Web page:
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Telecom Upgrade Will Impact ISP Business Case


Wireless & Broadband Forum
MEDIA RELEASE
FOR IMMEDIATE RELEASE

Telecom Upgrade Will Impact ISP Business Case

Thursday 22nd November 2007

The Wireless and Broadband Forum today commented that the forthcoming fibre–optic Internet backhaul upgrades to about 2000 urban street side cabinets over 2 years is a double edged sword for New Zealand broadband viability. This initiative reduces the length of the copper lines to homes and businesses, which enable higher Internet service delivery.

ISP’s who are investing in network exchange equipment need to look at their business case for the viability to provide fast ADSL2+ services on the Telecom copper network as the existing situation means that the LLU provisions may not apply to the fibre-optic upgrade.

"We see this as mostly positive as it delivers New Zealand an infrastructure that it can finally claim will be on par with many of the mature markets internationally. We’ve always been a cheerleader for upgrades to any broadband system in New Zealand that lets Kiwi’s climb the ladder for broadband viability,” said Steve Simms, President of the Wireless and Broadband Forum, "the Telecom investment gives an obvious advantage and we suspect that competitors may slow their rate of investment for infrastructure while they look at how this could affect their business plans”.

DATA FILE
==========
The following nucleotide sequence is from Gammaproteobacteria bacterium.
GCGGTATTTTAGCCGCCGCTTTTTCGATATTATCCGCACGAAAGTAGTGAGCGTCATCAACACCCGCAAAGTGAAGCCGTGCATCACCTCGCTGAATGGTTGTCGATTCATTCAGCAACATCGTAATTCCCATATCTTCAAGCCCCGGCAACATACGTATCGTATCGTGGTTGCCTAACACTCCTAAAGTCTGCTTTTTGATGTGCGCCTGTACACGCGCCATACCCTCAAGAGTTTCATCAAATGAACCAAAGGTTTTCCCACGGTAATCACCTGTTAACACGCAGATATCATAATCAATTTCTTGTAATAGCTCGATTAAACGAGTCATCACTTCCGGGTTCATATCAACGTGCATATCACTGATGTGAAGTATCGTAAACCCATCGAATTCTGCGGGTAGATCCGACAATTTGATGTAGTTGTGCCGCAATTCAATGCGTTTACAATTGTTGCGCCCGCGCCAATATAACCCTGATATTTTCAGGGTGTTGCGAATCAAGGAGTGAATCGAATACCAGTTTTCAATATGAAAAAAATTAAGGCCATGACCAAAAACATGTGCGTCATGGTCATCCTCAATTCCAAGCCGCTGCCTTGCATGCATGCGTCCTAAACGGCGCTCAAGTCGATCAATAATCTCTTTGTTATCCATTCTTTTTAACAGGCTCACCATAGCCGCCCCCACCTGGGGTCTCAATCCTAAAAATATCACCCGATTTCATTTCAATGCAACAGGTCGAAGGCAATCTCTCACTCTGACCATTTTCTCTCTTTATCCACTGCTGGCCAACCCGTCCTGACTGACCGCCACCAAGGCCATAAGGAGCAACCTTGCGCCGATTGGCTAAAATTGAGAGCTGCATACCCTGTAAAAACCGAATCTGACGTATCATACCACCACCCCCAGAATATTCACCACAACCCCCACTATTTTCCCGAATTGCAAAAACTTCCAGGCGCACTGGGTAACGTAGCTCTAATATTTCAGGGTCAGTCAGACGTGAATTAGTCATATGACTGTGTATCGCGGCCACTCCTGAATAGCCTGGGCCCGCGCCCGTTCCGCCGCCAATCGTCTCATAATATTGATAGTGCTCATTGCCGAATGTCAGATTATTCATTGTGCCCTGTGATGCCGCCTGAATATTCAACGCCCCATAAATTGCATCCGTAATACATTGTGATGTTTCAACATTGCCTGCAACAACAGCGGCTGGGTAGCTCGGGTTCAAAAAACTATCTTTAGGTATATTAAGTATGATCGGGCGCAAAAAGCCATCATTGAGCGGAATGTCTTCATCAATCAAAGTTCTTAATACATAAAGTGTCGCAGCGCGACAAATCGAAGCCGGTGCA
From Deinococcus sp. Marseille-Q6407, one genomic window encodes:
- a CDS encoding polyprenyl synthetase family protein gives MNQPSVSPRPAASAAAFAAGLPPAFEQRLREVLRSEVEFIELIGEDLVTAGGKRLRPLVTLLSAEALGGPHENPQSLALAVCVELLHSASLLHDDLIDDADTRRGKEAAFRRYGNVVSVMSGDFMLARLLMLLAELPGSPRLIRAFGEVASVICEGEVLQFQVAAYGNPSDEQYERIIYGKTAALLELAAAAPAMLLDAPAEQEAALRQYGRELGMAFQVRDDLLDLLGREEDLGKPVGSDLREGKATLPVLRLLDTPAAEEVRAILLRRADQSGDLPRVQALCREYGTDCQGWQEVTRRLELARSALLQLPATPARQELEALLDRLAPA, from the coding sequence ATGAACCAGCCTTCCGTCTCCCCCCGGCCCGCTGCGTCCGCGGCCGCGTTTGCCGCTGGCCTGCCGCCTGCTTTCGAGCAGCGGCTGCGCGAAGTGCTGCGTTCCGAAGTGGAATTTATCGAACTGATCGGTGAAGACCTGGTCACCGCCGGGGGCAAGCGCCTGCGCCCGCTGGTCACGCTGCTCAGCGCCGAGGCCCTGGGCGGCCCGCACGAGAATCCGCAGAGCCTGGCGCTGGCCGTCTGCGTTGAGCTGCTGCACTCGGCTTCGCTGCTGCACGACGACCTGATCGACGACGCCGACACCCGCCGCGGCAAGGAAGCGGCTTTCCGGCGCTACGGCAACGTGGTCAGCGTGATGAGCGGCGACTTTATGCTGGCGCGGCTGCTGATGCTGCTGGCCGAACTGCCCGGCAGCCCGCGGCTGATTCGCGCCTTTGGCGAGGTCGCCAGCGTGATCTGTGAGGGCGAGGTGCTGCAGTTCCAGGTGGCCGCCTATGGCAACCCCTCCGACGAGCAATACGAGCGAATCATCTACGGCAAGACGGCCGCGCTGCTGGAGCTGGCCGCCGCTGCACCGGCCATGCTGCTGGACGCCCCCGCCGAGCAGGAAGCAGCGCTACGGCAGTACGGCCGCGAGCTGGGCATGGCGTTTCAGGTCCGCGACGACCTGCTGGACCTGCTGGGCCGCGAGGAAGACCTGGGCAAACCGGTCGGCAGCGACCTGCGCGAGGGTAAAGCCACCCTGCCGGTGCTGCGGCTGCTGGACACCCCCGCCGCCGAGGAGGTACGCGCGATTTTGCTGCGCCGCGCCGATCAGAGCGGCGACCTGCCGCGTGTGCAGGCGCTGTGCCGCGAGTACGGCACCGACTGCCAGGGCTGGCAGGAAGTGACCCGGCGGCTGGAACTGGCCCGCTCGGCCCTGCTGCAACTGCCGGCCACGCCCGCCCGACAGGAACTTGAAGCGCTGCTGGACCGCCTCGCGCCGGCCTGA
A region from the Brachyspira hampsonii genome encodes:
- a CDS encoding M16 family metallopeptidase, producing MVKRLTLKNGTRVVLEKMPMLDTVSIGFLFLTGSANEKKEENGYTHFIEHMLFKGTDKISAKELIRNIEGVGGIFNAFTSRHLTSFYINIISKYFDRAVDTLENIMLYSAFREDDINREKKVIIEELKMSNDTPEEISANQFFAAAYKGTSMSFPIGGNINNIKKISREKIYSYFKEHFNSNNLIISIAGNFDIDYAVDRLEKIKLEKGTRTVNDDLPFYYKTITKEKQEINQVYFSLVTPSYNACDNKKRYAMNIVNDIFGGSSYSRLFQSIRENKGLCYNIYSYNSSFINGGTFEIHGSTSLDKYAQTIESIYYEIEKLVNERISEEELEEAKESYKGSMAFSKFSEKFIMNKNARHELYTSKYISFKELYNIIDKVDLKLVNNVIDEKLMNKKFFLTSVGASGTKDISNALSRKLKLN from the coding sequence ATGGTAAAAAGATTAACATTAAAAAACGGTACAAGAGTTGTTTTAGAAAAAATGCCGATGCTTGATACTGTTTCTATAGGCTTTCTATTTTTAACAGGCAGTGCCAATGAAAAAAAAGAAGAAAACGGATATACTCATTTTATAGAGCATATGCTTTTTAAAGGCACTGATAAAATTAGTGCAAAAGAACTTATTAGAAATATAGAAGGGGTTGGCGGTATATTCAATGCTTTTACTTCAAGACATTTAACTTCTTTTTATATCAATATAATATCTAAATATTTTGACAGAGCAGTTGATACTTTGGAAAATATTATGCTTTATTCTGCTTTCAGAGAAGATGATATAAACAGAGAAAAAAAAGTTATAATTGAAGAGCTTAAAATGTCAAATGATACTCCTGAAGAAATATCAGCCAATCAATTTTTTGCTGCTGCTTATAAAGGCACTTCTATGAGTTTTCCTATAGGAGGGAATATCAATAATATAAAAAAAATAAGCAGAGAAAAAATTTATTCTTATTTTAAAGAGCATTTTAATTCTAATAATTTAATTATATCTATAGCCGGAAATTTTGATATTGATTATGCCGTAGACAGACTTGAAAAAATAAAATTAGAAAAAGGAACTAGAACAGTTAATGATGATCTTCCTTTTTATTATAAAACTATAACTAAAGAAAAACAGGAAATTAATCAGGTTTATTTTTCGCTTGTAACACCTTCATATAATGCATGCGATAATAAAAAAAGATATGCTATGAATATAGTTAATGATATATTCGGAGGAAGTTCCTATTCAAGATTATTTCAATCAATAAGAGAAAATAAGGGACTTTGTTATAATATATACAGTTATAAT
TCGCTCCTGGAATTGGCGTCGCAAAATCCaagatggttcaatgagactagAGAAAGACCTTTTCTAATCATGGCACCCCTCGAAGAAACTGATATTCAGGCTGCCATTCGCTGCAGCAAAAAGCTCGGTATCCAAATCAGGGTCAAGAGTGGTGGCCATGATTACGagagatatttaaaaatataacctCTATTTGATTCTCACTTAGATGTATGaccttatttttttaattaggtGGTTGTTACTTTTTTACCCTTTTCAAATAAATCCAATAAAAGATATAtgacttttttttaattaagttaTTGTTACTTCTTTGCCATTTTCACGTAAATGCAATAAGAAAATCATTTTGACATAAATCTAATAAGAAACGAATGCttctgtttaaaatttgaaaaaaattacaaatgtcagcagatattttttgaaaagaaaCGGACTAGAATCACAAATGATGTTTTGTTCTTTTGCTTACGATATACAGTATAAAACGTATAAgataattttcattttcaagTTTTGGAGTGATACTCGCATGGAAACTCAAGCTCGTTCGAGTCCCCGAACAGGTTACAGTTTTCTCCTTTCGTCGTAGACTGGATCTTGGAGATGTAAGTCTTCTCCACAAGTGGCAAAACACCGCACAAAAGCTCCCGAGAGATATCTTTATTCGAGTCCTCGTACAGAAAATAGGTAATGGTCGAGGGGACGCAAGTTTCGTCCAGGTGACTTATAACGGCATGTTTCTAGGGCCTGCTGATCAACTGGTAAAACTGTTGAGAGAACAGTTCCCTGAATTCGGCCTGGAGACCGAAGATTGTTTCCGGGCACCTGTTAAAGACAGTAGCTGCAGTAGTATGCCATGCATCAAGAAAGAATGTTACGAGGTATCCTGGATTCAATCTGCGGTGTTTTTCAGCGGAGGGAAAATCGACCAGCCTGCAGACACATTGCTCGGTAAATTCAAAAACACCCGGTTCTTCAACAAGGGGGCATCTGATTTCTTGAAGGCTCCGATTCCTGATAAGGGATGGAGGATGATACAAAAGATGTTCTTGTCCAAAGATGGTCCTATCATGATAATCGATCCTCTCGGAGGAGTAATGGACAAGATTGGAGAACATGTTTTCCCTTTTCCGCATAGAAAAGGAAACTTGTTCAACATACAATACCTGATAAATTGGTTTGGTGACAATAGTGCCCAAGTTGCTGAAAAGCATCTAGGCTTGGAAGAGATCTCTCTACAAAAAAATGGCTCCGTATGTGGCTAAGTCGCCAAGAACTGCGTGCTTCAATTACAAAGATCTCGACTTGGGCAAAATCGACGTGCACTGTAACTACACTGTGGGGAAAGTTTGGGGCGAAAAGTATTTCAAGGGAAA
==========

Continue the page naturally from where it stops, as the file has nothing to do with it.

The Wireless and Broadband Forum are taking a more cautious approach when it comes to state of competition in the market. There are still many unknown factors yet to be determined which include the regulatory bodies position on such an investment and a competitors ability to access it. The current situation under the LLU (local loop unbundling) ruling means that ISP’s who are investing heavily in exchange equipment to service copper lines may have their effective coverage somewhat shrunk to hundreds of metres in comparison to many kilometers.

“Fibre to the street side cabinets is fantastic to help New Zealand propel forward in the Broadband rankings globally so we think that any ISP who is putting infrastructure investment in place needs to be realistic about the potential return for any high speed Internet investment,” adds Simms, “this upgrade could add longer return time frames for ISP’s that go down the track of a copper loop ‘only’ strategy. We hope the industry will work together to ensure all New Zealanders benefit from this type of fibre-optic upgrade with hopefully minimal Government intervention”.

Broadband innovation will come with many upgrades to broadband delivery services, which ultimately drive a positive economic outcome. New Zealand is still finding its feet in a maturing market and the ICT industry can help drive Internet Service Providers toward a fair playing field.

[END]


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